Infant respiratory distress syndrome (RDS), sometimes referred to as neonatal RDS, is most common in babies born prematurely.
When babies are born prematurely, their lungs may not be fully developed, making breathing difficult. Without treatment, this can cause short- and long-term complications. These may include permanent lung damage, neurological delays, and death.
Below, we describe the symptoms, causes, and treatments of RDS in infants.
RDS develops in approximately
Infant RDS causes trouble breathing. The signs of this tend to present immediately after birth or
Infant RDS tends to affect babies whose lungs have not fully developed before birth.
The lungs may have too little surfactant, a liquid coating that develops at about
This liquid coats the tiny sacs of air in the lungs, preventing them from collapsing. The air sacs must remain open for oxygen to enter the blood and for the blood to release carbon dioxide into the lungs.
A lack of surfactant can cause an infant’s lungs to collapse, leading to difficulty breathing.
Infants born with RDS have symptoms immediately after delivery or
- a high respiratory rate, also called tachypnea
- flaring nostrils
- chest retractions, which may look as if the belly is pulling in beneath the ribs or breastbone
- other unusual noises while breathing
It is worth noting that while RDS is
- being white
- being male
- having maternal diabetes
- a lack of oxygen reaching the baby during labor and delivery
- having restricted blood flow and oxygen
- having a delivery in the absence of labor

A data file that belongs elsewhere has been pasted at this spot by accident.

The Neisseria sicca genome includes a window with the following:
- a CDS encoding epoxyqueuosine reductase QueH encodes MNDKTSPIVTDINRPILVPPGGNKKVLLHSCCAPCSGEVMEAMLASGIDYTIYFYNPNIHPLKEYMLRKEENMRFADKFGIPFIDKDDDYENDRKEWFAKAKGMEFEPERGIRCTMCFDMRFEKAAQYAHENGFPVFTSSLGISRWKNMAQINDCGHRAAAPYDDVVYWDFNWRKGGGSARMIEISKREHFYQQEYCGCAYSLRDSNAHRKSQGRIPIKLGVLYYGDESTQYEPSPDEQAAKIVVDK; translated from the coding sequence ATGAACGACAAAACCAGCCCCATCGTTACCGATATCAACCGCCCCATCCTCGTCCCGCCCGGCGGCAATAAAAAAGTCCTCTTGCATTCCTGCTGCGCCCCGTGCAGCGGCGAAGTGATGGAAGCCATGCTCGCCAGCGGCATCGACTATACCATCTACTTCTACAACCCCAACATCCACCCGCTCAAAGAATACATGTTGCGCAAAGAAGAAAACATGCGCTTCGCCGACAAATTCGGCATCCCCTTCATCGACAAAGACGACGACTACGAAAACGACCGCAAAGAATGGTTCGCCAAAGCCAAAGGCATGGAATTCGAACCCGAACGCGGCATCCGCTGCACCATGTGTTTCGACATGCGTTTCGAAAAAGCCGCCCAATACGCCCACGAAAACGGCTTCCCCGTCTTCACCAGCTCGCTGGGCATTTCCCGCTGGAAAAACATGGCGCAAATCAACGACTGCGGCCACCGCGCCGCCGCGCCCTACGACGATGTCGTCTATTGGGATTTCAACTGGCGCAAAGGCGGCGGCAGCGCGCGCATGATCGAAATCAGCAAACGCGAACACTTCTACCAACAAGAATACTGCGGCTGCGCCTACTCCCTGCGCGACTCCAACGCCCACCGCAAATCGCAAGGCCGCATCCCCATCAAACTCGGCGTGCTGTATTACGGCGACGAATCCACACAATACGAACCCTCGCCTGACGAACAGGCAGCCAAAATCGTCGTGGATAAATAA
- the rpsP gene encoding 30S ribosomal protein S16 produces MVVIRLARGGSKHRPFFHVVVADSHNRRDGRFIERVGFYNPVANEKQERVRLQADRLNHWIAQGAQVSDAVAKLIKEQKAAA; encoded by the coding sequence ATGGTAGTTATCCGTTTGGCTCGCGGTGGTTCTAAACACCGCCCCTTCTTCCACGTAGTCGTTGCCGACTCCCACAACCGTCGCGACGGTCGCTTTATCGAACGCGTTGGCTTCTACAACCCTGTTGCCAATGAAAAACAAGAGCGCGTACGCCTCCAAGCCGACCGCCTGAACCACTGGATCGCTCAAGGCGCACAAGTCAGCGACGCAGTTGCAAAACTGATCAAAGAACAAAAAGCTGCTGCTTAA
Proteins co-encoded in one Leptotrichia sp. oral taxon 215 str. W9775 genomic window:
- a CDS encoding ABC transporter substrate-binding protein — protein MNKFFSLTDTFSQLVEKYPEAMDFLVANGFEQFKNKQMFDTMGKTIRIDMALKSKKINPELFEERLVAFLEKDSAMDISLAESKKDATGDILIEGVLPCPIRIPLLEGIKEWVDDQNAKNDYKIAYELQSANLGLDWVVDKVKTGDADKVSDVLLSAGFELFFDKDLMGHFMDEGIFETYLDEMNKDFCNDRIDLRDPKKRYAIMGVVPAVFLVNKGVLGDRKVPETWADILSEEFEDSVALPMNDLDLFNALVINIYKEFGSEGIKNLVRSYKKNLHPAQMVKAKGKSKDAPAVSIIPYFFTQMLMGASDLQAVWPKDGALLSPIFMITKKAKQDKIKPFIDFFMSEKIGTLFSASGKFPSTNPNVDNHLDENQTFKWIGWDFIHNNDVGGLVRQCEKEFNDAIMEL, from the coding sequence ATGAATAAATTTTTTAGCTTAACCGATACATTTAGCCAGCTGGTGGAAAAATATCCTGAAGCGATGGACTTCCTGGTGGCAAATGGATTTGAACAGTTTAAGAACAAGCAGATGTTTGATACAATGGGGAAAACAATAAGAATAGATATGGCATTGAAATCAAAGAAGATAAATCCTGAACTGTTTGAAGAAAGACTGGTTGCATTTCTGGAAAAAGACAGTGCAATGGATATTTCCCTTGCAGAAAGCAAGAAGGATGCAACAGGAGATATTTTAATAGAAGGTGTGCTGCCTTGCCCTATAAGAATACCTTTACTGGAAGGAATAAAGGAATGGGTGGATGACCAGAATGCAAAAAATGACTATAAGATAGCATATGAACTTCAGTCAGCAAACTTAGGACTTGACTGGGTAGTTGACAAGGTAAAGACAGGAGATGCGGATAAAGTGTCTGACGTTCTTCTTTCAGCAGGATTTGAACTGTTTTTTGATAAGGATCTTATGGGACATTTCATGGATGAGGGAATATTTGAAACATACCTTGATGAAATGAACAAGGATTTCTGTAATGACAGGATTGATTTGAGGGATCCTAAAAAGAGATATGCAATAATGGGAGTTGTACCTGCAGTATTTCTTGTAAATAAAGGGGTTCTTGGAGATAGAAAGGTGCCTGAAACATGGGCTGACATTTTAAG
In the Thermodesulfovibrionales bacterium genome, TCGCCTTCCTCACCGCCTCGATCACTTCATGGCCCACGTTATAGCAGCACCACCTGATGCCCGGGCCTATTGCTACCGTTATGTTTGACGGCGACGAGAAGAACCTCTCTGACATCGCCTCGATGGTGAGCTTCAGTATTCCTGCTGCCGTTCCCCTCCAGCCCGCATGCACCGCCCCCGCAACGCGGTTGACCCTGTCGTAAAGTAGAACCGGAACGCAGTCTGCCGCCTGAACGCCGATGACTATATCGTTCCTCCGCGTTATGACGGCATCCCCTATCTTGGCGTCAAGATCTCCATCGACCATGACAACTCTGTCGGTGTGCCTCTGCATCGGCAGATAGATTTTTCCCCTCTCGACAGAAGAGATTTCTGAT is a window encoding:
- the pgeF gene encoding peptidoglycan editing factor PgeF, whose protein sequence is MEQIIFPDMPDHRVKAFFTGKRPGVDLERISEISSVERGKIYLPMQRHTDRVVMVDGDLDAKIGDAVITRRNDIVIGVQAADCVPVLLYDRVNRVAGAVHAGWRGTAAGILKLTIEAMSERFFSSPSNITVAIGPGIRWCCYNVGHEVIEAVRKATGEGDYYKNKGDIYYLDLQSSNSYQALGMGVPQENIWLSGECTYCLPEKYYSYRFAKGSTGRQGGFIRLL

- having a low birth weight
Healthcare professionals use these
- Arterial blood gas analysis. This can show whether oxygen levels in the blood are low and other related factors.
- Chest radiography. This can show how the lungs have formed.
- Various laboratory tests. These can rule out an infection and other possible causes of difficulty breathing.
RDS treatment usually begins with moving the infant to the neonatal intensive care unit, or NICU, where they receive continuous supervision and medical attention from specialists.
- Surfactant replacement therapy. Infants with RDS may receive this until their lungs produce enough surfactant on their own.
- Ventilator or nasal continuous positive airway pressure support. A machine provides breathing support until the lungs make enough surfactant.
- Fluids and nutrients. These help the infant’s lungs develop.
- Liquid intake checks. This is to make sure that fluid does not accumulate in the lungs.
If diagnosis and treatment take place shortly after birth, the outlook for infants with RDS is good. Studies show a mortality rate of
- damage to lung tissue, also called bronchopulmonary dysplasia
- decreased clearance of fluid from the lung fluids
- lung injury and inflammation
- immature or irregular development of blood vessels, particularly in or around the lungs
- neurodevelopmental delays
Without treatment, RDS can cause a severe lack of oxygen in the blood during the first few days of life. This can result in multiple organ failure and death.
If an infant receives immediate treatment, their lungs continue to develop and produce enough surfactant. In this case, after about
The best way to prevent infant RDS is to prevent premature birth, which takes place between
- progesterone supplementation, for people with short cervixes
- avoiding smoking during pregnancy
- avoiding alcohol during pregnancy
- avoiding recreational drugs during pregnancy
Most symptoms of RDS develop immediately after birth. If treatment begins right away, the outlook is good